Foreign health insurance companies, in contrast, must accept all applicants, and they can't cancel as long asyou pay your premiums. The plans are required to pay any claim submitted by a doctor or hospital (or healthspa), usually within tight time limits. The big Swiss insurer Groupe Mutuel promises to pay all claims withinfive days. "Our customers love it," the group's chief executive told me. The corollary is that everyone ismandated to buy insurance, to give the plans an adequate pool of rate-payers.
The key difference is that foreign health insurance plans exist only to pay people's medical bills, not to make aprofit. The United States is the only developed country that lets insurance companies profit from basic healthcoverage.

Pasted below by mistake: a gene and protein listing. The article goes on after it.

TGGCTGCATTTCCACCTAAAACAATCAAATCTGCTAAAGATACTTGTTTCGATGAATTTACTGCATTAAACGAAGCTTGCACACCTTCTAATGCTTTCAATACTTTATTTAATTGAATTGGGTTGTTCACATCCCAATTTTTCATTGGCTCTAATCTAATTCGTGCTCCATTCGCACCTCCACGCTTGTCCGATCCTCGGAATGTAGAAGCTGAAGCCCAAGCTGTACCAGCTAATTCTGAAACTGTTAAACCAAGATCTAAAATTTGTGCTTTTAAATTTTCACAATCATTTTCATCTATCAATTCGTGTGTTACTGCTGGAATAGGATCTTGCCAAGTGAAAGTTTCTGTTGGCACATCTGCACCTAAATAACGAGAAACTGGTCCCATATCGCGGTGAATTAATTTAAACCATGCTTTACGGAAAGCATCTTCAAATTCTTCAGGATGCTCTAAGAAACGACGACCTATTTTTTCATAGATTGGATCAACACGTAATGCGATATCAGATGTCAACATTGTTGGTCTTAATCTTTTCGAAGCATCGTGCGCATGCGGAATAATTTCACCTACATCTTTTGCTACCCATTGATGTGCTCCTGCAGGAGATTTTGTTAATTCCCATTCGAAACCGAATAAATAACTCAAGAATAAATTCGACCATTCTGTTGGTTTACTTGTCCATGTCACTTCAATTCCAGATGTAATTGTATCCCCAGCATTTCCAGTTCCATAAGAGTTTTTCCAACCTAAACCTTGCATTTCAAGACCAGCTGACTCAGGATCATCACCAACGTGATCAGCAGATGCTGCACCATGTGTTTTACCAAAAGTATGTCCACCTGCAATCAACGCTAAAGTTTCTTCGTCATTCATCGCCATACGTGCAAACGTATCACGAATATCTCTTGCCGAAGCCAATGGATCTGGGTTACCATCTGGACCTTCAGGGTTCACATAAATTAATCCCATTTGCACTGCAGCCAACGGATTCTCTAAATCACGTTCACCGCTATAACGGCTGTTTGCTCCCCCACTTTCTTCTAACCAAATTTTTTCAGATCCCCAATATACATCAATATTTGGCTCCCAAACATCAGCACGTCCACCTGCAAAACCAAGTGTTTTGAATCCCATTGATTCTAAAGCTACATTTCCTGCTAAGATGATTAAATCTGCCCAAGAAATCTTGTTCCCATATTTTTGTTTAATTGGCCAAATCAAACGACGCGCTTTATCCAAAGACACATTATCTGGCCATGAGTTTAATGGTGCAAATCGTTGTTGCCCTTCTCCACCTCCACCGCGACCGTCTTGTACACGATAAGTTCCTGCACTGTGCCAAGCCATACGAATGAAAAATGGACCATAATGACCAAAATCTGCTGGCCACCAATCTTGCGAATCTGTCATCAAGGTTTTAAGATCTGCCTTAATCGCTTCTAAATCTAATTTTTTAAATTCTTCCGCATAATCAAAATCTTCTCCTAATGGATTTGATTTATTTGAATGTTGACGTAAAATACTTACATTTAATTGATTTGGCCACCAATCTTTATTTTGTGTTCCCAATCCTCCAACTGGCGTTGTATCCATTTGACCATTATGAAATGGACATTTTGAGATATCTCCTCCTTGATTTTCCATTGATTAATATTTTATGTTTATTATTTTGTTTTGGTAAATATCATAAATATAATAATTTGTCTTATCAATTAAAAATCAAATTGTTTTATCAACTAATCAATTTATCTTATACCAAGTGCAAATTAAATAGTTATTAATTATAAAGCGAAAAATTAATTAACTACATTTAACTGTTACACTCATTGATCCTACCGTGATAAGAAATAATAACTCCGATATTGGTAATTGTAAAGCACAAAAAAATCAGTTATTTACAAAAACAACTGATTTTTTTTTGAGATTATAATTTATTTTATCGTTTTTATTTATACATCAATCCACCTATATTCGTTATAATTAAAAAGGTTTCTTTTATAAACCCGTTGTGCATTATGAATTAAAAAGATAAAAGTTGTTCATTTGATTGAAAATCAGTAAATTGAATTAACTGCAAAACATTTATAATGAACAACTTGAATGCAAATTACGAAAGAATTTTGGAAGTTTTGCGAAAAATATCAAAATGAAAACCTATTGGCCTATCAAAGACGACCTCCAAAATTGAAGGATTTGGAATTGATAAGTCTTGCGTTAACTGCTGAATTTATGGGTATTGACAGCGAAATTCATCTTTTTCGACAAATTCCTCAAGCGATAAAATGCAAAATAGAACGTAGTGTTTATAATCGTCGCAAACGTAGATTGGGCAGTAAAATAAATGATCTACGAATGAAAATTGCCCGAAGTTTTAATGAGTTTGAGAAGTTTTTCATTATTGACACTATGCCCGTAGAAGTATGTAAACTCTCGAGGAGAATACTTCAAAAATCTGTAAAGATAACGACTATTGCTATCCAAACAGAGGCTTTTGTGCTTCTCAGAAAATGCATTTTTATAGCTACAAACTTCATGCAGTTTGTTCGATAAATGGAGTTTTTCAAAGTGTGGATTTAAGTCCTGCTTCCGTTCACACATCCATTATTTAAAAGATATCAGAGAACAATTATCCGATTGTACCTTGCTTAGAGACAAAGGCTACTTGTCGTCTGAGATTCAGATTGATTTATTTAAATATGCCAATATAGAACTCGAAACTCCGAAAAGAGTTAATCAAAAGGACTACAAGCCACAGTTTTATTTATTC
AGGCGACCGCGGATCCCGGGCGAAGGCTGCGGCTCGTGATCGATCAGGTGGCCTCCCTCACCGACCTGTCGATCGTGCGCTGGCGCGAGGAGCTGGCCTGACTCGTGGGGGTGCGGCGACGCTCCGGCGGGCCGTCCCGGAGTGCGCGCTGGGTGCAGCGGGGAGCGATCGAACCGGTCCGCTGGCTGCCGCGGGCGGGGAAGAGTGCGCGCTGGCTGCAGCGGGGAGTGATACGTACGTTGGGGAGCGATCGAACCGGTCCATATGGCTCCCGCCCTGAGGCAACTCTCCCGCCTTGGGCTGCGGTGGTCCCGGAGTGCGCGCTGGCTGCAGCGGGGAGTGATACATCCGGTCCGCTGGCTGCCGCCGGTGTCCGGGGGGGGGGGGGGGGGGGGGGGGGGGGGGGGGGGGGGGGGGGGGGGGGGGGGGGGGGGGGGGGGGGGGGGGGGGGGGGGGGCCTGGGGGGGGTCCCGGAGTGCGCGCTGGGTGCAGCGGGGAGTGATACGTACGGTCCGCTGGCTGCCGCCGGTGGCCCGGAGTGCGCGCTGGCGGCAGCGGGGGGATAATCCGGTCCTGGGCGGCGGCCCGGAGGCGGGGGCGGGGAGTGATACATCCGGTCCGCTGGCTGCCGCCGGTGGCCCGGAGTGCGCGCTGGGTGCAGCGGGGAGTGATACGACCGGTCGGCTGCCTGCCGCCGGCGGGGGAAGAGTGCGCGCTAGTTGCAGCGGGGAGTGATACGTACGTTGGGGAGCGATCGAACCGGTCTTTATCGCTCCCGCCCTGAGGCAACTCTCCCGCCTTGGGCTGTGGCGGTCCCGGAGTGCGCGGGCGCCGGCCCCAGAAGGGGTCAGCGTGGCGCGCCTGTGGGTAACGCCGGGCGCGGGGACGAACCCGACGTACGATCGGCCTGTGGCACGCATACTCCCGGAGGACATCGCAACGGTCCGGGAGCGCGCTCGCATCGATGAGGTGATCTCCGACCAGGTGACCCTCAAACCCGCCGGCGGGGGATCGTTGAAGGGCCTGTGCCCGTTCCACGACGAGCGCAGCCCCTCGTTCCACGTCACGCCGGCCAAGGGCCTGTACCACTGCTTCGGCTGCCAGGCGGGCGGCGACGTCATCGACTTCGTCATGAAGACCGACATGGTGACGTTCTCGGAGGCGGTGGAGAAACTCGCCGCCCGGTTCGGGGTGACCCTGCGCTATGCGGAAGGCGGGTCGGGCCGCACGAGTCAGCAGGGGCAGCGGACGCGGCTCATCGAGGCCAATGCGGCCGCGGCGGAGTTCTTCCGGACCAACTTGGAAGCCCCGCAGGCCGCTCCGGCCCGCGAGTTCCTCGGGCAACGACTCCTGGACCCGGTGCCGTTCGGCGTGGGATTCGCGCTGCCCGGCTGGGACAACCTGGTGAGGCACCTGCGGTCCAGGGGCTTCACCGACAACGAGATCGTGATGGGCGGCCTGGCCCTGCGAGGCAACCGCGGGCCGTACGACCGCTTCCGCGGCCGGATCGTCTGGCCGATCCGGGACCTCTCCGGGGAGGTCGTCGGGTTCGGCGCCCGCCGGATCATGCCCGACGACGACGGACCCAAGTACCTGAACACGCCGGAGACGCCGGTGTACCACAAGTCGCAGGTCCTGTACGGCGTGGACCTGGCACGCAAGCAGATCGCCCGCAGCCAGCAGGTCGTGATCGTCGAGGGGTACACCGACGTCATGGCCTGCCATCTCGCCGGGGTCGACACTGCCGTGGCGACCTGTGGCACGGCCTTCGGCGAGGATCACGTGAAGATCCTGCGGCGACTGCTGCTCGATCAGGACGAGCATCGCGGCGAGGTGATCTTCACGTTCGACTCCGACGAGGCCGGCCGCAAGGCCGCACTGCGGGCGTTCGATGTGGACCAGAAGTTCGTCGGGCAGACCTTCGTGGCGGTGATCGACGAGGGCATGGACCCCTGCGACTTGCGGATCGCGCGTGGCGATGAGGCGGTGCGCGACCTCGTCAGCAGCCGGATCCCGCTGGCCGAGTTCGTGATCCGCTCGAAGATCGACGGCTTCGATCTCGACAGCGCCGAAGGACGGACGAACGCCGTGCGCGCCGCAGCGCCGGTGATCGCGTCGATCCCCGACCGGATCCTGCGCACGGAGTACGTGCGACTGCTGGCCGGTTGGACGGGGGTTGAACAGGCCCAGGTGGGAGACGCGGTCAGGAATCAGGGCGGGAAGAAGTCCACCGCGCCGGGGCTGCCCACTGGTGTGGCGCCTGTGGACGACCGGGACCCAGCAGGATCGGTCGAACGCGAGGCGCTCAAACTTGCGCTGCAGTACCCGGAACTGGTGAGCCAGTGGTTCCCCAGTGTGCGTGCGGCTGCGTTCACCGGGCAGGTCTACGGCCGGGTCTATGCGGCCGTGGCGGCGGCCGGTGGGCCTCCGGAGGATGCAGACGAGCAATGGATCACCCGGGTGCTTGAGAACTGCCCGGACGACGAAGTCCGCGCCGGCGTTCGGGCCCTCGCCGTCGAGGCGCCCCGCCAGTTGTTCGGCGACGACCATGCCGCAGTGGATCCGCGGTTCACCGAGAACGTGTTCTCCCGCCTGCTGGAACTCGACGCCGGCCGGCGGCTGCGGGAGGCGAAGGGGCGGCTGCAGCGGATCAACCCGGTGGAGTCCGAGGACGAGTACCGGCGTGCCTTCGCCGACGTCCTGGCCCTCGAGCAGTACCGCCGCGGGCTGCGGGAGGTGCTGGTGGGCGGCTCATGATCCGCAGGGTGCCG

By T.R. Reid -- Five Myths About Health Care in the Rest of the World http://www.washingtonpost.com/wp-dyn/content/article/2009/08/21/AR.
In many ways, foreign health-care models are not really "foreign" to America, because our crazy-quilthealth-care system uses elements of all of them. For Native Americans or veterans, we're Britain: Thegovernment provides health care, funding it through general taxes, and patients get no bills. For people whoget insurance through their jobs, we're Germany: Premiums are split between workers and employers, andprivate insurance plans pay private doctors and hospitals. For people over 65, we're Canada: Everyone payspremiums for an insurance plan run by the government, and the public plan pays private doctors and hospitalsaccording to a set fee schedule. And for the tens of millions without insurance coverage, we're Burundi orBurma: In the world's poor nations, sick people pay out of pocket for medical care; those who can't pay staysick or die.